Human Regeneration – part four

Our approach to Theosophy

Radha Burnier – India

Theosophy Human 2
Radha Burnier during the World Congress in Rome, 2010

[Recognizing regeneration as the kernel of all Theosophical work, the International Theosophical Centre at Naarden, the Netherlands, jointly with the Federation of Theosophical Societies in Europe, organized two seminars in July 1990, with a number of office-bearers, workers and members of the Society from different countries as participants. Proceedings of the seminar were published as a book under the title Human Regeneration: Lectures and Discussion (Amsterdam: Uitgeverij der Theosofische Vereniging in Nederland, 1990). This chapter is here slightly revised.]

We have been considering two important things: first, universal brotherhood without distinctions, which is a state of consciousness with very profound implications, and second, the crucial importance of perceiving truth, for awareness of truth makes the whole of one’s life, every relationship, different. If we become aware, not only of the form and appearance of things, but of their real, inner nature, then there is love; we care for and look after everything. If you see the meaning and beauty of a flower, you are tender with it. When one does not see, or sees only an object that varies according to momentary desires and conditioning, then one is capable of being destructive, creating chaos. So the quest for truth is not remote and abstract. It is the most practical of endeavors.

Those two important things are of course related: brotherhood without distinctions, universal in its nature, and awareness of the inner nature, the beauty and significance of life. Brotherhood is a reflection in action of right perception. All this is relevant to our study of Theosophy. Let us not say: we know all about this, we know about brotherhood — because we do not know. We know in sort of a way. We have a mental concept about brotherhood, which may be inadequate and incomplete, even as a concept. But even if it is a beautiful concept, the concept is not the same thing as a state of consciousness in which universal brotherhood is a reality. There is a world of difference between the two. These are matters that we must examine, ponder over, meditate upon in the depth of our hearts many times. If we do so, then our approach to Theosophy will be fruitful, because Theosophy is divine wisdom. Our work is to come to that wisdom.

The Theosophical life is based on wisdom, not merely on conceptual knowledge. If we want evidence of the sterility of knowledge in the ordinary sense of that term, we have only to look at our twentieth-century world, where knowledge is increasing every day, every minute. Yet it is a world of extraordinary cruelty, and ignorance from the spiritual point of view. Perhaps no century has seen as much cruelty as the twentieth. Think of the huge populations that have been forcibly displaced from their homes. That alone would make it a cruel age. But there are many other happenings which we need not go into.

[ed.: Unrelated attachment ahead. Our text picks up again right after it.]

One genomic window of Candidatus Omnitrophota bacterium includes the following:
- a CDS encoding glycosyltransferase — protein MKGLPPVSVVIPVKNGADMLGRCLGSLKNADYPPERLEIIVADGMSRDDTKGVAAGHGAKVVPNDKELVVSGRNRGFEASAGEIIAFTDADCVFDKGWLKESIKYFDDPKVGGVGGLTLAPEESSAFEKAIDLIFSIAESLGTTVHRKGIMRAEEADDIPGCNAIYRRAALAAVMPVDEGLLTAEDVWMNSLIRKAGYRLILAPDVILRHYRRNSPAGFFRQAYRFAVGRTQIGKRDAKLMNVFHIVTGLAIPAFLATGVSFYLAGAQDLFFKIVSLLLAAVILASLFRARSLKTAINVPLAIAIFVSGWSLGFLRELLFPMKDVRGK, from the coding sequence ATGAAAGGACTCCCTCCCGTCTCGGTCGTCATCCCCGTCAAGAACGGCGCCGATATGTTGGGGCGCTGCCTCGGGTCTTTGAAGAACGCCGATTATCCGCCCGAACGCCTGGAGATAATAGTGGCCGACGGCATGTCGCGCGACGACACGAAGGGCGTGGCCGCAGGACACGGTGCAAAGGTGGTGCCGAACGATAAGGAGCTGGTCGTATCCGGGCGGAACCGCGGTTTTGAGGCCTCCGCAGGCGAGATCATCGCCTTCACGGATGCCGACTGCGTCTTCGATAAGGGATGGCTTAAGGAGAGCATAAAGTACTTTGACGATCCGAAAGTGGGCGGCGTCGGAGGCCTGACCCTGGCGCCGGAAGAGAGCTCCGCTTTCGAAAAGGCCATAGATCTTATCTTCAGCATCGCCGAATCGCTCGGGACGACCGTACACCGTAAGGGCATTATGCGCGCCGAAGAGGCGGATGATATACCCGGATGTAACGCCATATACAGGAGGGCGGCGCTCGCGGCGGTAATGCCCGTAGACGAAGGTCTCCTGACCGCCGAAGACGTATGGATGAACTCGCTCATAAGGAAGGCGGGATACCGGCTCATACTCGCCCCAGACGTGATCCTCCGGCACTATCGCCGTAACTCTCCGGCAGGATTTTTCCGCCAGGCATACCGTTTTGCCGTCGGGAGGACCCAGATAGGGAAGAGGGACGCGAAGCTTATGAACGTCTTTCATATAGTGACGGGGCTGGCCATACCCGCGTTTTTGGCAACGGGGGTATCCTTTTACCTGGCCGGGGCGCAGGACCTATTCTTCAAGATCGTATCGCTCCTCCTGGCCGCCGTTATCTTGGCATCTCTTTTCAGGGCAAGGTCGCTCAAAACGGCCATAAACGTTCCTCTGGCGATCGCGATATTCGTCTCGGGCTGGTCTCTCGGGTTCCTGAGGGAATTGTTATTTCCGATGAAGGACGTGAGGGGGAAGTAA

Knowledge has not helped human beings to be more happy, peaceful, or loving. Therefore there is no point in our seeking another form of knowledge, which we call Theosophical. Theosophy must not be made into a theory, a set of concepts. It must be the truth that transforms, makes us loving, caring, tender in our relationships, as we are when we look at the hidden beauty of the flower. A flower is not a good illustration because it is too easy to feel the beauty of a flower, at least on a superficial level. It is much more difficult to see the beauty that is everywhere else — in the maimed, in the deprived, in all kinds of people, and in all the things we treat with callousness or indifference. Our concern is with the truth that transforms, frees the mind of its self-centredness, and not with sterile knowledge.

So how do we come to the truth that is Theosophy? We should first of all understand that our thoughts and opinions are not truth. When we study a book, if all that we acquire are opinions and conclusions, what does it amount to? There are two kinds of literature. One which offers knowledge that has little or nothing to do with the way to wisdom, such as knowledge about how an aeroplane functions, or what mountains look like on the astral plane. How does that make one wiser? It does not. People who have that kind of knowledge, or claim to have it, are generally just like everybody else. There is an anecdote in the Upanishads about someone who goes to a sage and says: “I have studied everything, not only science, art and grammar, but also the scriptures, religion and philosophy, yet I lack wisdom.” Theosophy may also be added to that list if we wish! We can study all the Theosophical books; we can know what is quoted where, such as HPB said this but Annie Besant said something else; we can indulge in vain arguments and disputes; and after all that, what happens to us? Nothing! We are exactly what we were. That kind of approach does not really help.